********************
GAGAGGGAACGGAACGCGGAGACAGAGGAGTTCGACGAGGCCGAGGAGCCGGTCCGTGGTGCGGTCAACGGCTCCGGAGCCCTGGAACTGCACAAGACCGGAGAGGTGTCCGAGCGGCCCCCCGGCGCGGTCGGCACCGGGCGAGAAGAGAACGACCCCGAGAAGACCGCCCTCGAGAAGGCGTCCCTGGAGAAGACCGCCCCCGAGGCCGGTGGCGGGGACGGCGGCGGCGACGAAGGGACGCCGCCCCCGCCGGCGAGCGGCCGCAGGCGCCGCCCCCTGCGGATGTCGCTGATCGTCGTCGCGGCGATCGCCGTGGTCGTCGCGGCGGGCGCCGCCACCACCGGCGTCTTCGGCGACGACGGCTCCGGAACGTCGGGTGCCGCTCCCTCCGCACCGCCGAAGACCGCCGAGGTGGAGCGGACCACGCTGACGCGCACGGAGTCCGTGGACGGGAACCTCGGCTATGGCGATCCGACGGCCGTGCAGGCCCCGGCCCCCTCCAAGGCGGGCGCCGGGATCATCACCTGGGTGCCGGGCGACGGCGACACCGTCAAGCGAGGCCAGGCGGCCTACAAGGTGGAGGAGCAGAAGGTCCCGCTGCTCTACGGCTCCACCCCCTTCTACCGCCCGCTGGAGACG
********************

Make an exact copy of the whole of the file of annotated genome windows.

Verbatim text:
GAGAGGGAACGGAACGCGGAGACAGAGGAGTTCGACGAGGCCGAGGAGCCGGTCCGTGGTGCGGTCAACGGCTCCGGAGCCCTGGAACTGCACAAGACCGGAGAGGTGTCCGAGCGGCCCCCCGGCGCGGTCGGCACCGGGCGAGAAGAGAACGACCCCGAGAAGACCGCCCTCGAGAAGGCGTCCCTGGAGAAGACCGCCCCCGAGGCCGGTGGCGGGGACGGCGGCGGCGACGAAGGGACGCCGCCCCCGCCGGCGAGCGGCCGCAGGCGCCGCCCCCTGCGGATGTCGCTGATCGTCGTCGCGGCGATCGCCGTGGTCGTCGCGGCGGGCGCCGCCACCACCGGCGTCTTCGGCGACGACGGCTCCGGAACGTCGGGTGCCGCTCCCTCCGCACCGCCGAAGACCGCCGAGGTGGAGCGGACCACGCTGACGCGCACGGAGTCCGTGGACGGGAACCTCGGCTATGGCGATCCGACGGCCGTGCAGGCCCCGGCCCCCTCCAAGGCGGGCGCCGGGATCATCACCTGGGTGCCGGGCGACGGCGACACCGTCAAGCGAGGCCAGGCGGCCTACAAGGTGGAGGAGCAGAAGGTCCCGCTGCTCTACGGCTCCACCCCCTTCTACCGCCCGCTGGAGACG